Margaret Silf, in her book Inner Compass writes about the calling of Christians to be 'expert witnesses' – to the living reality of God. But she's not talking about our nifty arguments or our ability to explain our faith in words. She's talking about taking the risk of embarking on a real journey of trust, where our experience of meeting God in the midst of change and difficulty speaks for itself in our transparent vulnerability. Because the word 'expert' is related to the word 'experience', from the Latin 'experior' – “to try, prove, test, undertake, attempt, risk, undergo, experience, contend with.” Expert witnesses to the reality of God need simply to speak from where they've been and what they've seen, and then only if asked. Prior to that, their 'expertise' will be seen in the depth and grounded-ness of their lives.

 

In this world there is so much pain and difficulty – from the crisis of refugees leaving their homes to the person whose baby is diagnosed with multiple disabilities to the parent and breadwinner who is facing redundancy, to the person who sits at their computer at home wishing they had a real flesh and blood friend to visit them. In our own experience of facing change and distress, have we risked opening our raw and vulnerable hearts to God and praying, not so much for things to be fixed, but for God to meet us and become real to us in the midst of our pain? Or have we just sorted things out as quickly and as painlessly as we can?

Have we risked trusting God to have our backs as we reach out to others with honesty and vulnerability, knowing that we might get hurt? Have we been willing to name our ordinary experiences and feelings as we go through a day as the nudges and invitations of God? Have we tried to press pause on all the ways we anaesthetise ourselves from pain, and all the ways we try to distract ourselves from the here and now, in order to listen for the voice of God in the pain of the present moment? Have we discovered that when unwanted and unchosen things happen to us, that even here, God is bringing us an invitation to go deeper? Can we say, in our own words, that in the midst of loss, we knew ourselves to be not alone?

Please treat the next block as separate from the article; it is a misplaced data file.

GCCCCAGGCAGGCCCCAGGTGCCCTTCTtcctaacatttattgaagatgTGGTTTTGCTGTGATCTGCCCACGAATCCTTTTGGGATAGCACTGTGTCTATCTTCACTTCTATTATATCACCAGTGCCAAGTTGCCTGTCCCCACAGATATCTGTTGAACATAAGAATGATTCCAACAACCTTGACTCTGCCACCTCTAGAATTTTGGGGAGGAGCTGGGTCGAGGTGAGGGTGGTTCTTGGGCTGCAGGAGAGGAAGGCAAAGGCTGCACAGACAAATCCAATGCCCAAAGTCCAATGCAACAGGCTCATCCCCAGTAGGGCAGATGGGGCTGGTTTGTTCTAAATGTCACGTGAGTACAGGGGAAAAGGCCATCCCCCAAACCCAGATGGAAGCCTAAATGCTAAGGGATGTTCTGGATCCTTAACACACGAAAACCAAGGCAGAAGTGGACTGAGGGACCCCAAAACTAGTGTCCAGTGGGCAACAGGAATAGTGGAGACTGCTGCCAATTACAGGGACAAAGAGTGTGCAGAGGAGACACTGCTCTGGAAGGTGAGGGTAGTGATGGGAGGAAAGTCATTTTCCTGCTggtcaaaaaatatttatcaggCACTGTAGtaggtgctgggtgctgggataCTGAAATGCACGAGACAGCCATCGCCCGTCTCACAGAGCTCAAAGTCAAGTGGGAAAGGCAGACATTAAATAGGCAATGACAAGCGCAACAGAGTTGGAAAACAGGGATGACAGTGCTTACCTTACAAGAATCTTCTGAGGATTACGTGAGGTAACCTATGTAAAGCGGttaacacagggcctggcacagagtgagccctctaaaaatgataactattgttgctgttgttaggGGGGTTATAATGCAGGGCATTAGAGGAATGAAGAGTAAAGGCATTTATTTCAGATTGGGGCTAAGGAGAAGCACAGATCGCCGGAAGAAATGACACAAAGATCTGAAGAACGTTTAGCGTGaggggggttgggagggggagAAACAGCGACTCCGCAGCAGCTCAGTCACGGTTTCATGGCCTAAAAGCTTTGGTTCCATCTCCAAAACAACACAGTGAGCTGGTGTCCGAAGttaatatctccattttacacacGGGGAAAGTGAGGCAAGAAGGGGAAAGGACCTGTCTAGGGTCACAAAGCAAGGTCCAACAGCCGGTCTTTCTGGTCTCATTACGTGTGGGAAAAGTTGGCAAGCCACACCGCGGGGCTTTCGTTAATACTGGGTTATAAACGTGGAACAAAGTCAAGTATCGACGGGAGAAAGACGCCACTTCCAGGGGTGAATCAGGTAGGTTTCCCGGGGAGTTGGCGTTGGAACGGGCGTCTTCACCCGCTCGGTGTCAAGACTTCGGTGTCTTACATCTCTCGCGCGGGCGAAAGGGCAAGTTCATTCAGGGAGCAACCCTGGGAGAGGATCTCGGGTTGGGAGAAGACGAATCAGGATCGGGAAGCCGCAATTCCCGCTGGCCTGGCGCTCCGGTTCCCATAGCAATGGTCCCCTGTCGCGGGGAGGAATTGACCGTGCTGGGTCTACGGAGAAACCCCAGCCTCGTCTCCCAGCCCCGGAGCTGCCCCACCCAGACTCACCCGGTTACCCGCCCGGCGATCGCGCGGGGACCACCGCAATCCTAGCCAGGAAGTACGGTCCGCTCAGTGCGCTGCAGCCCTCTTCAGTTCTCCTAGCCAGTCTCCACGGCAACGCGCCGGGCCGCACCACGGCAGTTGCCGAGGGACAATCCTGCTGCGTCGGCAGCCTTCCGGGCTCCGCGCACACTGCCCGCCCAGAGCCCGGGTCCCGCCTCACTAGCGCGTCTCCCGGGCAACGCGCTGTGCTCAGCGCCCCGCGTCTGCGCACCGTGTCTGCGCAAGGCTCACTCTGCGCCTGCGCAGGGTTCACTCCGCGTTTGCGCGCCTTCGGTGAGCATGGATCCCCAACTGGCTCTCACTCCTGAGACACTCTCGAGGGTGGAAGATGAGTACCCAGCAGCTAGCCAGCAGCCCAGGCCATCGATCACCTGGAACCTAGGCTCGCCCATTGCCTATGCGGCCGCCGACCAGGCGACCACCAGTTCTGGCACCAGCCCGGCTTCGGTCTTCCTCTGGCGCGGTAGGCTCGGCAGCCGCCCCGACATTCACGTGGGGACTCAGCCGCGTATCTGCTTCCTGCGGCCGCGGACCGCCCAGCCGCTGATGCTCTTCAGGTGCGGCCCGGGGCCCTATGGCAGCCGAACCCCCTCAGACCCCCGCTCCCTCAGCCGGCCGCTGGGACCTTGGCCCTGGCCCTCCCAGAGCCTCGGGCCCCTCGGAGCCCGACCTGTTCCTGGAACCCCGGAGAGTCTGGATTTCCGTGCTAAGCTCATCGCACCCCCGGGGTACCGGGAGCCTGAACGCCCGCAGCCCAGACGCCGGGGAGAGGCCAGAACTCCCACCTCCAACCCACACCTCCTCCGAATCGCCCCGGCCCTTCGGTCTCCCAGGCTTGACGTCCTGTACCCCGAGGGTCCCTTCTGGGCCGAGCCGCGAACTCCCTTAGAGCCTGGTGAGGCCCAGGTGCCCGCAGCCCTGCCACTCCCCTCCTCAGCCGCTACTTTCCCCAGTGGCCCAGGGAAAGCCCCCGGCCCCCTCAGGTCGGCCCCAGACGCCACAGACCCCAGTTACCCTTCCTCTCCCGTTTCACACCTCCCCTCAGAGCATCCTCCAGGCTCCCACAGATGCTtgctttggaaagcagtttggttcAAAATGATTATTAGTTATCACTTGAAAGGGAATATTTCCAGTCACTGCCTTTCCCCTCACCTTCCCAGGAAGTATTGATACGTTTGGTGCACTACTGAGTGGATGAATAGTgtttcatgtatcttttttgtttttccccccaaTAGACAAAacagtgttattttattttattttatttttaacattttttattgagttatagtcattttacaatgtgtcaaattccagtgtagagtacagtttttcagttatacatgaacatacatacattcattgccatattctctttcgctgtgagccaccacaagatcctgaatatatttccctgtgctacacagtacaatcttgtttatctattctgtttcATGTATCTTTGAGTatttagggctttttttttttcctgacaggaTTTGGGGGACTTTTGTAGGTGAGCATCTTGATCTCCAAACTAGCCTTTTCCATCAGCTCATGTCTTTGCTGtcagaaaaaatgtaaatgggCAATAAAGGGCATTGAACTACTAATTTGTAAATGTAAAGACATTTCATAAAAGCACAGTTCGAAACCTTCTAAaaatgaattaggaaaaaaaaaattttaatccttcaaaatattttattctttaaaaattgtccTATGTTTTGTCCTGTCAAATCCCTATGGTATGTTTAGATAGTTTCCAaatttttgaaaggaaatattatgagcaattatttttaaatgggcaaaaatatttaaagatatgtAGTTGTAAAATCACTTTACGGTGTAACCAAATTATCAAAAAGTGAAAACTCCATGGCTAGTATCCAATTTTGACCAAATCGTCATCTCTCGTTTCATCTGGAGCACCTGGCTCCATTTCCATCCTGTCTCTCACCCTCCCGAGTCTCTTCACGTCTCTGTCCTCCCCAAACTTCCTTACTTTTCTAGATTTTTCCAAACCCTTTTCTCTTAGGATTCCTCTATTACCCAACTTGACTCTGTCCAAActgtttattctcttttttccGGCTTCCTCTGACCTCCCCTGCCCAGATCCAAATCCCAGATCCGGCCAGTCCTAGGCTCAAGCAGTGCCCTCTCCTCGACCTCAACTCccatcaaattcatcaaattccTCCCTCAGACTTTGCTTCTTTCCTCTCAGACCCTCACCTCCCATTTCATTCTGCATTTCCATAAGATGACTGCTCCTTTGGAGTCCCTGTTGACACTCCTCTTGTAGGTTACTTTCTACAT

All these things are expressions of a life of faith – faith practised in day by day reality. And if all we've done is learned how to talk about faith, or in many of our cases, how to dismantle the doctrinal edifice of a former faith, then we will have very little to say about where hope is in the midst of the struggles of life, and very little to offer anyone else who is drowning.

 

You will have heard me speak before of a woman I visit who is suffering from MS and who is struggling and lost in the midst of her torment. Because of damage that she's experienced to her brain, anything I say has to be simple, brief, and grounded in the concrete. I can't talk with nuance, qualification, complexity. I have to say what I know, and what I have found to be true. 'Do you know God?' she asks me. 'How?' she says. 'Why me?' she asks. In these visits I discover the poverty of my faith when the interesting ideas are taken out of the picture, and I have to rely on my own experience of God's goodness in offering her a slender thread of hope. She doesn't want to hear that God is good because Jesus died on the cross. Maybe one day she will come to understand that, but right now she needs to come to an inner knowing that her life is still worth something, and she is still lovable when all of her previous ways of measuring worth have been taken away. I won't be able to talk her into this. She needs to feel it from me, and feel it in me. The only reality in that situation is what I have come to discover for myself.

 

As a Christian community, when we encounter in the world, or in our own midst, the multiple ways that people lose hope and feel despair, what do we have to offer? How are we encouraging the fully lived and risky lives of faith in each other that will make us 'expert witnesses' to the reality of God? And to what extent do we provide sanctuary for the hope-less out of our own conviction that there is indeed reason to hope? One person without hope is too many. We were not created for despair, but for the joy of communion with God. May we learn from our own experience what it is to be hope-bearers in a world that has precious few grounds for hope – let us do that for each other, and together, let us be that for all those whose lives touch ours.

 

Tags: